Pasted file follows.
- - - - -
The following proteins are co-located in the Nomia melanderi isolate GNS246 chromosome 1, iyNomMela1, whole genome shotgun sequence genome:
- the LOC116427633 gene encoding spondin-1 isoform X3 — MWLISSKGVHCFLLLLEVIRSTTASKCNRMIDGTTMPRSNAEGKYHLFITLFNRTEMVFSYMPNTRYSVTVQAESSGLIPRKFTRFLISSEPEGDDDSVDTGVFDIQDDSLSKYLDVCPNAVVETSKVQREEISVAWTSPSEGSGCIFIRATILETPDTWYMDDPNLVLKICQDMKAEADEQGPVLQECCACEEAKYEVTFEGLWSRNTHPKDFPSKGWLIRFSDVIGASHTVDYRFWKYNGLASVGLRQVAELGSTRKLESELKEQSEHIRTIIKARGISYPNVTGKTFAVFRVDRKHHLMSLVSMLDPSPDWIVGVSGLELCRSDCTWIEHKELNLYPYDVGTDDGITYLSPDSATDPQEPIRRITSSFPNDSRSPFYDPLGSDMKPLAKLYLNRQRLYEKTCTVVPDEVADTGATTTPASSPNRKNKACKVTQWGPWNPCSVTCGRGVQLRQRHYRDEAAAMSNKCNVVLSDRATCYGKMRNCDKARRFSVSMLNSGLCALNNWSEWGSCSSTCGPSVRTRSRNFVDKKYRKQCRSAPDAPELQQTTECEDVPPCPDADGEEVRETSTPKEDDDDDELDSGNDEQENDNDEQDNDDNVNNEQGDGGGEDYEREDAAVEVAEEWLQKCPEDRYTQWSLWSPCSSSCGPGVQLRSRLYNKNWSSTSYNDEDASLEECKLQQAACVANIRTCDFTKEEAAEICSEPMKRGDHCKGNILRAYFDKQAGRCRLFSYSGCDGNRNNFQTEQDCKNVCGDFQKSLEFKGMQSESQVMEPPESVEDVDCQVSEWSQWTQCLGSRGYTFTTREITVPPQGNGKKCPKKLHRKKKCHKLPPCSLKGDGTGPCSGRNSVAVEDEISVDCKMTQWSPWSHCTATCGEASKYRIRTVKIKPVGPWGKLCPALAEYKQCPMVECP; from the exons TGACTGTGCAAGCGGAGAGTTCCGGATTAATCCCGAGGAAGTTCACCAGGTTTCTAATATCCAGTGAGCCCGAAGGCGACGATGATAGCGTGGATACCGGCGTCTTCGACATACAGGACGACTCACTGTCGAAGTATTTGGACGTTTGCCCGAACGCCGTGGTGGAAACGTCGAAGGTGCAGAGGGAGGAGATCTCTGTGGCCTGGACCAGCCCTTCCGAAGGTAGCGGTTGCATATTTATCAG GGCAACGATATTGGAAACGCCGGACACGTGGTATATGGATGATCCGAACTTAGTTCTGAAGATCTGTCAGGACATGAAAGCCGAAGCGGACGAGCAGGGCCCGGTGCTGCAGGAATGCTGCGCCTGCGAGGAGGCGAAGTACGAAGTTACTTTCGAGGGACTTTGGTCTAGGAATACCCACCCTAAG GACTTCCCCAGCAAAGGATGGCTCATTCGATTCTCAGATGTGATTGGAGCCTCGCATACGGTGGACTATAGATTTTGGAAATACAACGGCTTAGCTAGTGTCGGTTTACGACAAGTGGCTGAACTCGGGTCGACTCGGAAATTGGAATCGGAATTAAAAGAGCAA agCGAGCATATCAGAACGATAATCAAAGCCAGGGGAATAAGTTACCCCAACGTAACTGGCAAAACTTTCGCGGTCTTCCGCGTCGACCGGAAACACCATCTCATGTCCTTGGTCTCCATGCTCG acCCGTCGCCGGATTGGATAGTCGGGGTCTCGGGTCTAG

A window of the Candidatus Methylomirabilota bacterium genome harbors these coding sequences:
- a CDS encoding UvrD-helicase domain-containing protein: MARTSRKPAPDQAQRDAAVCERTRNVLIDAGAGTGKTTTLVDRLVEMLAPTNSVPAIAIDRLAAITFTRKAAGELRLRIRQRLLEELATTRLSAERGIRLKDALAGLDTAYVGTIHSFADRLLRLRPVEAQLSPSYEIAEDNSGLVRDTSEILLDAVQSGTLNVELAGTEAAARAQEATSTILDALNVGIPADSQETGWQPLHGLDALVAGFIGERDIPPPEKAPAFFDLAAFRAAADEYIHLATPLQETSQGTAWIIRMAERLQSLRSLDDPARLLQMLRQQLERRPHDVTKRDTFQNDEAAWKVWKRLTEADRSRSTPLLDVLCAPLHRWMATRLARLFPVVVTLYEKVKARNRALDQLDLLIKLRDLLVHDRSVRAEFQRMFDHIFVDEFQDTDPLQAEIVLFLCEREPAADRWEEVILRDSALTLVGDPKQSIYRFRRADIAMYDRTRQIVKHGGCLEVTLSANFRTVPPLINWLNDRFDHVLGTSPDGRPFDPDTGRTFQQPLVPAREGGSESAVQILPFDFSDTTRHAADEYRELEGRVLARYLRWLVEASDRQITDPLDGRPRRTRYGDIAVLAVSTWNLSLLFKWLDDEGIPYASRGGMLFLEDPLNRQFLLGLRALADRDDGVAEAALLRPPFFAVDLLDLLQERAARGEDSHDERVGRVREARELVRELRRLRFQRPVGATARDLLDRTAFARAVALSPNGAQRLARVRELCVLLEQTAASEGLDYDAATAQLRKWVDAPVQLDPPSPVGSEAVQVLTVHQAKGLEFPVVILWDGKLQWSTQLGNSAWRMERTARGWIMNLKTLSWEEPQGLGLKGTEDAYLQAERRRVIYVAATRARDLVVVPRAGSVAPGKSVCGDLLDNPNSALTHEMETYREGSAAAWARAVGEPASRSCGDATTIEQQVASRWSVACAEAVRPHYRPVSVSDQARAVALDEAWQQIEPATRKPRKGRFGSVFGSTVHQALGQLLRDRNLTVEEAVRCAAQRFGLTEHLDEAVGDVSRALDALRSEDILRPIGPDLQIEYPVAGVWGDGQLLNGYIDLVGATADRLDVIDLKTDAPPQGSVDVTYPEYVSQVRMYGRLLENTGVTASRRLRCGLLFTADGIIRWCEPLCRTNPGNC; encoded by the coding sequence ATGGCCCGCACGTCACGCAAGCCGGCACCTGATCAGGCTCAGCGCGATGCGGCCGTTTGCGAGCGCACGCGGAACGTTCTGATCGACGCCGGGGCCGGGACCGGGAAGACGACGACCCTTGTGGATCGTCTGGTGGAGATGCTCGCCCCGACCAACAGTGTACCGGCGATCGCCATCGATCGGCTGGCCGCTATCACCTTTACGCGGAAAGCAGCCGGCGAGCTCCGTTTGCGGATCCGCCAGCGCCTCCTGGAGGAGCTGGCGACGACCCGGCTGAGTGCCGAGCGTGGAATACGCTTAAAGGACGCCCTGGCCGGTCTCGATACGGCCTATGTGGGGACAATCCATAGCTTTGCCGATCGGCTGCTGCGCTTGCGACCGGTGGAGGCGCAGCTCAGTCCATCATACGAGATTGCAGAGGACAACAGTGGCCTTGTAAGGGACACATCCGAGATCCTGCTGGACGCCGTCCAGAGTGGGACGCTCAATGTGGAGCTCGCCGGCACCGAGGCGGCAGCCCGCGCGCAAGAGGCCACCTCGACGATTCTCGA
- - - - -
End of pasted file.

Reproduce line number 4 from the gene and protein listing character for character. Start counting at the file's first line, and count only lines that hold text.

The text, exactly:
- a CDS encoding UvrD-helicase domain-containing protein: MARTSRKPAPDQAQRDAAVCERTRNVLIDAGAGTGKTTTLVDRLVEMLAPTNSVPAIAIDRLAAITFTRKAAGELRLRIRQRLLEELATTRLSAERGIRLKDALAGLDTAYVGTIHSFADRLLRLRPVEAQLSPSYEIAEDNSGLVRDTSEILLDAVQSGTLNVELAGTEAAARAQEATSTILDALNVGIPADSQETGWQPLHGLDALVAGFIGERDIPPPEKAPAFFDLAAFRAAADEYIHLATPLQETSQGTAWIIRMAERLQSLRSLDDPARLLQMLRQQLERRPHDVTKRDTFQNDEAAWKVWKRLTEADRSRSTPLLDVLCAPLHRWMATRLARLFPVVVTLYEKVKARNRALDQLDLLIKLRDLLVHDRSVRAEFQRMFDHIFVDEFQDTDPLQAEIVLFLCEREPAADRWEEVILRDSALTLVGDPKQSIYRFRRADIAMYDRTRQIVKHGGCLEVTLSANFRTVPPLINWLNDRFDHVLGTSPDGRPFDPDTGRTFQQPLVPAREGGSESAVQILPFDFSDTTRHAADEYRELEGRVLARYLRWLVEASDRQITDPLDGRPRRTRYGDIAVLAVSTWNLSLLFKWLDDEGIPYASRGGMLFLEDPLNRQFLLGLRALADRDDGVAEAALLRPPFFAVDLLDLLQERAARGEDSHDERVGRVREARELVRELRRLRFQRPVGATARDLLDRTAFARAVALSPNGAQRLARVRELCVLLEQTAASEGLDYDAATAQLRKWVDAPVQLDPPSPVGSEAVQVLTVHQAKGLEFPVVILWDGKLQWSTQLGNSAWRMERTARGWIMNLKTLSWEEPQGLGLKGTEDAYLQAERRRVIYVAATRARDLVVVPRAGSVAPGKSVCGDLLDNPNSALTHEMETYREGSAAAWARAVGEPASRSCGDATTIEQQVASRWSVACAEAVRPHYRPVSVSDQARAVALDEAWQQIEPATRKPRKGRFGSVFGSTVHQALGQLLRDRNLTVEEAVRCAAQRFGLTEHLDEAVGDVSRALDALRSEDILRPIGPDLQIEYPVAGVWGDGQLLNGYIDLVGATADRLDVIDLKTDAPPQGSVDVTYPEYVSQVRMYGRLLENTGVTASRRLRCGLLFTADGIIRWCEPLCRTNPGNC; encoded by the coding sequence ATGGCCCGCACGTCACGCAAGCCGGCACCTGATCAGGCTCAGCGCGATGCGGCCGTTTGCGAGCGCACGCGGAACGTTCTGATCGACGCCGGGGCCGGGACCGGGAAGACGACGACCCTTGTGGATCGTCTGGTGGAGATGCTCGCCCCGACCAACAGTGTACCGGCGATCGCCATCGATCGGCTGGCCGCTATCACCTTTACGCGGAAAGCAGCCGGCGAGCTCCGTTTGCGGATCCGCCAGCGCCTCCTGGAGGAGCTGGCGACGACCCGGCTGAGTGCCGAGCGTGGAATACGCTTAAAGGACGCCCTGGCCGGTCTCGATACGGCCTATGTGGGGACAATCCATAGCTTTGCCGATCGGCTGCTGCGCTTGCGACCGGTGGAGGCGCAGCTCAGTCCATCATACGAGATTGCAGAGGACAACAGTGGCCTTGTAAGGGACACATCCGAGATCCTGCTGGACGCCGTCCAGAGTGGGACGCTCAATGTGGAGCTCGCCGGCACCGAGGCGGCAGCCCGCGCGCAAGAGGCCACCTCGACGATTCTCGA